Italian Re.2001 fighters of 2° Gruppo, Regia Aeronautica engage Spitfire Mk Vs of 249 San over the Grand Harbour on the island of Malta, Spring 1942. Desperately needed by the Axis Forces and defended by the RAF, this strategically important island in the Mediterranean became the target of some of the heaviest bombing and most intense fighting of WWII.
Following the Italian Declaration of War against Britain in the summer of 1940, it became clear to the German High Command that taking control of the island of Malta would be crucial if the German and Italian forces were to succeed in North Africa. This tiny British colony in the Mediterranean sat in the middle of Axis supply lines and allowed the Royal Navy and RAF to launch submarines and torpedo carrying aircraft to wreak havoc on Axis shipping, severely impacting Rommel’s desert forces
From June 1940 to November 1942 Malta became one of the most intensely contested and heavily bombed areas in the world. The Axis resolved to obliterate the island or starve its people into submission, and Malta came under continual day and night bombardment from the combined strengths of the Luftwaffe and Italian Regia Aeronautica. But the Axis forces were not prepared for the sheer determination and resolve of Malta’s defenders and its people.
Desperately keeping their worn-out Hurricanes flying, the RAF pilots continued their fight against Axis air and naval forces, despite German and Italian air superiority. Severe rationing hit morale, but the island held on.
Finally in March 1942 Churchill ordered the latest Spitfires to Malta. Supported by the US Navy and American Merchant ships, the island was supplied with Spitfires from HMS Eagle and then USS Wasp in April during Operation Calendar and, while many of these fighters were soon destroyed, more were supplied in May and June. Although still heavily outnumbered, the men of the RAF were gaining air superiority – the tide was beginning to turn.
When the Battle for Malta effectively ended in November 1942, it was a significant victory for the RAF against truly overwhelming odds, just as the Battle of Britain had been two years earlier. The RAF’s desperate fight to retain control of this tiny Mediterranean island, and the defiant courage of the people of Malta, is one of the epic stories of WWII.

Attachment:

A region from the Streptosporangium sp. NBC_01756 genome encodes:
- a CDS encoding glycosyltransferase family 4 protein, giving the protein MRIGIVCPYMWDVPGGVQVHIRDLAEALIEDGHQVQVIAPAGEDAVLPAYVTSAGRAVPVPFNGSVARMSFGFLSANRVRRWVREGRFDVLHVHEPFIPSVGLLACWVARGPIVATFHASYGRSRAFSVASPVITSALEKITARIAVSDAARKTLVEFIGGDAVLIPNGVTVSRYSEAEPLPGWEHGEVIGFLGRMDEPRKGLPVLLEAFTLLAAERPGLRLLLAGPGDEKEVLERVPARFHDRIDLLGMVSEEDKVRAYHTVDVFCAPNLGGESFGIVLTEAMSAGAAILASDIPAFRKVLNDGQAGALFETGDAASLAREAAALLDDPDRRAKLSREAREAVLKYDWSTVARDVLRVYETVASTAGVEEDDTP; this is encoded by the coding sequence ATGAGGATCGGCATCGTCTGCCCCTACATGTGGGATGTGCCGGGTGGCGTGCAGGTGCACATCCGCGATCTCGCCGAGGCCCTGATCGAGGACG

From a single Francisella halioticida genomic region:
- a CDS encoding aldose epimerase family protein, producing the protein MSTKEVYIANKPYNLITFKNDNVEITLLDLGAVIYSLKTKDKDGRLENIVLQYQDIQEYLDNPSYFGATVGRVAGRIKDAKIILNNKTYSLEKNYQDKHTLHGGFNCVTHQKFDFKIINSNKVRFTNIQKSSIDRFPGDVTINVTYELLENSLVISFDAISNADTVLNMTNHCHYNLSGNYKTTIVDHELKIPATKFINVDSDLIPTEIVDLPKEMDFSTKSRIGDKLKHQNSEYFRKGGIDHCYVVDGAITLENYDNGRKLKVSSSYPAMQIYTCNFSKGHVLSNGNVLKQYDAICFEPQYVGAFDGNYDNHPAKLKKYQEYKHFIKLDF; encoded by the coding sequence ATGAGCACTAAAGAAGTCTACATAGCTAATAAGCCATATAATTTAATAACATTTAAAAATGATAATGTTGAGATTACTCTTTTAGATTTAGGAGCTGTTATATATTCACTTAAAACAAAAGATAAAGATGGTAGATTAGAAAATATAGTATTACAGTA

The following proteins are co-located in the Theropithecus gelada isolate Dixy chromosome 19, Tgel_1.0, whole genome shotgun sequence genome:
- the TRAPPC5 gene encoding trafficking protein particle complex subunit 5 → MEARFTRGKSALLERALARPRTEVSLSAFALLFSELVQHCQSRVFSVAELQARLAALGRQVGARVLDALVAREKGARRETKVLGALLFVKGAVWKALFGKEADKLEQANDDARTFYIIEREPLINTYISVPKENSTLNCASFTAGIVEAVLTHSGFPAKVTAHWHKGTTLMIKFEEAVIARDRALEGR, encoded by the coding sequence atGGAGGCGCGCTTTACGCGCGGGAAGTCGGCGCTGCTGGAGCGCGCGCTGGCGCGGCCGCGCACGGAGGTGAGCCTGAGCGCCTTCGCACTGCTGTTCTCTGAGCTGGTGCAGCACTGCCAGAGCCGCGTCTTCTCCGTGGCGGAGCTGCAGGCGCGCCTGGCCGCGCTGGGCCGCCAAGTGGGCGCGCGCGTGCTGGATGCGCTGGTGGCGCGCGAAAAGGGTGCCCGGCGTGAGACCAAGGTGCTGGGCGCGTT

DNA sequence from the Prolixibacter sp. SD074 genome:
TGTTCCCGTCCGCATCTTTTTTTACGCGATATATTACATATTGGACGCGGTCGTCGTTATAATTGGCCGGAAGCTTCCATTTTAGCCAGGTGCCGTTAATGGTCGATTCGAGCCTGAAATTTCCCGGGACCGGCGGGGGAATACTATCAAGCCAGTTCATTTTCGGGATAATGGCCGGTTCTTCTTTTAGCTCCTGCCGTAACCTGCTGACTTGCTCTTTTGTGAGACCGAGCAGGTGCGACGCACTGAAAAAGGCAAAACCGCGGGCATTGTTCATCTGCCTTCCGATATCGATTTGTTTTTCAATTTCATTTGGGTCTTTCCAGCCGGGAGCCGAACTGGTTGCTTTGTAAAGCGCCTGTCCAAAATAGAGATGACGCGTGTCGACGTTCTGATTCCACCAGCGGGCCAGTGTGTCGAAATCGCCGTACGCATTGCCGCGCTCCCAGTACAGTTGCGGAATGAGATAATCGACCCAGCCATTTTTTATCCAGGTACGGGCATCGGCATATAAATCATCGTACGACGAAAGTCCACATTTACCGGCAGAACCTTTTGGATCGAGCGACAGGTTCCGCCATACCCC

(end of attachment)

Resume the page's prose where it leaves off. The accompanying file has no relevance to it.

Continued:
This powerful piece by John Shaw, one of the world’s foremost Aviation and Military Artists, is reproduced from his original work in graphite, capturing the ferocity of the air war over Malta when the Axis air forces were at their maximum strength. With editions including the original autographs of Pilots who flew with the RAF, Italy and Luftwaffe over Malta and the Mediterranean, this stunning edition represents a historical account of this crucial and decisive period.Signatures:
Lieutenant Colonel COSTANTINO PETROSELLINI - 5 victories - Joining the Regia Aeronautica Italiana in 1938, he was first assigned to 63rd Gruppo, 41st Sqn, flying the Ro.37 over Yugoslavia, before moving to North Africa with 8th Gruppo, 92nd Sqn in July 1941 flying the Machi Mc.200. In December 1942 he moved to Sarzanna Air Base flying convoy escort missions over the Mediterranean against RAF fighters based in Malta. He scored 5 victories against RAF & American aircraft, but after the Armistice of September 1943, he sided with the Allies joining the Aeronautica Co-Belligerante in Sicily against the Luftwaffe. Flying the Reggiane Re.2002, he had three ground victories over Luftwaffe aircraft.
Group Captain BILLY DRAKE DSO DFC* - 24 ½ victories - One of the most outstanding RAF Aces of WWII, Billy Drake flew Hurricanes with 1 Sqn in France, scoring his first victory in May 1940, and then Spitfires with 421 Flight during the Battle of Britain. In April 1942 he took command of 112 Sqn in the Western Desert, flying P40 Kittyhawks with great success, accumulating at least 15 victories, including 1 kill over a Malta convoy. He then moved to Malta commanding the Krendi Spitfire Wing against Italian and German fighters, scoring the last of his victories over a MC202, on July 7th, 1943. After Malta he commanded 20 Typhoon Wing.
General JOHANNES "MACKY" STEINHOFF Knights Cross with Oak Leaves & Swords – 176 victories - After commanding 4./JG52 during the Battle of Britain he transferred to the Eastern Front in June 1941 scoring his 100th victory there. In April 1943 he took command of JG 77 in North Africa and then moved to Sicily flying missions in the Mediterranean against RAF Fighters in Malta. After the Normandy invasion he was sent to France but in late 1944 took command of the first Me262 unit, JG7, later joining Galland's JV44, where he scored 6 jet victories before being seriously burned in a crash. He finished the war with 178 victories and, after the war, rejoined the German Airforce, becoming Chief of Air Staff in 1966.
Squadron Leader HARRY MOON - Joining the RAF in June 1940 he received his wings in April 1941 and was posted to the carrier HMS Ark Royal for two of its missions, delivering Hurricanes to Malta. He was then assigned directly to 249 Sqn in Malta flying Hurricanes and after months of intense air fighting over the Island, transferred to 126 Sqn in February 1942 flying Spitfires. After leaving Malta he flew with the "Aden Defence Flight" and in May 1943 joined 274 Sqn flying Hurricanes and Spitfires from Tripoli and then flying air sweeps during the battle for Anzio. In April 1944 he moved back to England and flew throughout D-Day and the Normandy Invasion.